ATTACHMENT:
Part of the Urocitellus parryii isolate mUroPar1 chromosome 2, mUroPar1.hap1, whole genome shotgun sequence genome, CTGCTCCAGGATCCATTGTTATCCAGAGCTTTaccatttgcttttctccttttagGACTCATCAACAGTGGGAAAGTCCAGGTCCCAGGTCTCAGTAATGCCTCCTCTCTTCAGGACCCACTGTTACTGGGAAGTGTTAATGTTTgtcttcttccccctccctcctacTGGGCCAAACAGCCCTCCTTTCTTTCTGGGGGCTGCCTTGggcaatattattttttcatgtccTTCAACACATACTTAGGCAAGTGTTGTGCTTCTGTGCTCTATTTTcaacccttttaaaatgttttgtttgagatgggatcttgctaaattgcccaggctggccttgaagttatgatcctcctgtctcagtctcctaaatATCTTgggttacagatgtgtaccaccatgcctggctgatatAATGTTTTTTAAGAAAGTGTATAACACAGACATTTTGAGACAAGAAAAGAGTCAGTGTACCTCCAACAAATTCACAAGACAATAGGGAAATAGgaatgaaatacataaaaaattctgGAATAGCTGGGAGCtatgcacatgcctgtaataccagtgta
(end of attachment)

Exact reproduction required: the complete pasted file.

Part of the Urocitellus parryii isolate mUroPar1 chromosome 2, mUroPar1.hap1, whole genome shotgun sequence genome, CTGCTCCAGGATCCATTGTTATCCAGAGCTTTaccatttgcttttctccttttagGACTCATCAACAGTGGGAAAGTCCAGGTCCCAGGTCTCAGTAATGCCTCCTCTCTTCAGGACCCACTGTTACTGGGAAGTGTTAATGTTTgtcttcttccccctccctcctacTGGGCCAAACAGCCCTCCTTTCTTTCTGGGGGCTGCCTTGggcaatattattttttcatgtccTTCAACACATACTTAGGCAAGTGTTGTGCTTCTGTGCTCTATTTTcaacccttttaaaatgttttgtttgagatgggatcttgctaaattgcccaggctggccttgaagttatgatcctcctgtctcagtctcctaaatATCTTgggttacagatgtgtaccaccatgcctggctgatatAATGTTTTTTAAGAAAGTGTATAACACAGACATTTTGAGACAAGAAAAGAGTCAGTGTACCTCCAACAAATTCACAAGACAATAGGGAAATAGgaatgaaatacataaaaaattctgGAATAGCTGGGAGCtatgcacatgcctgtaataccagtgta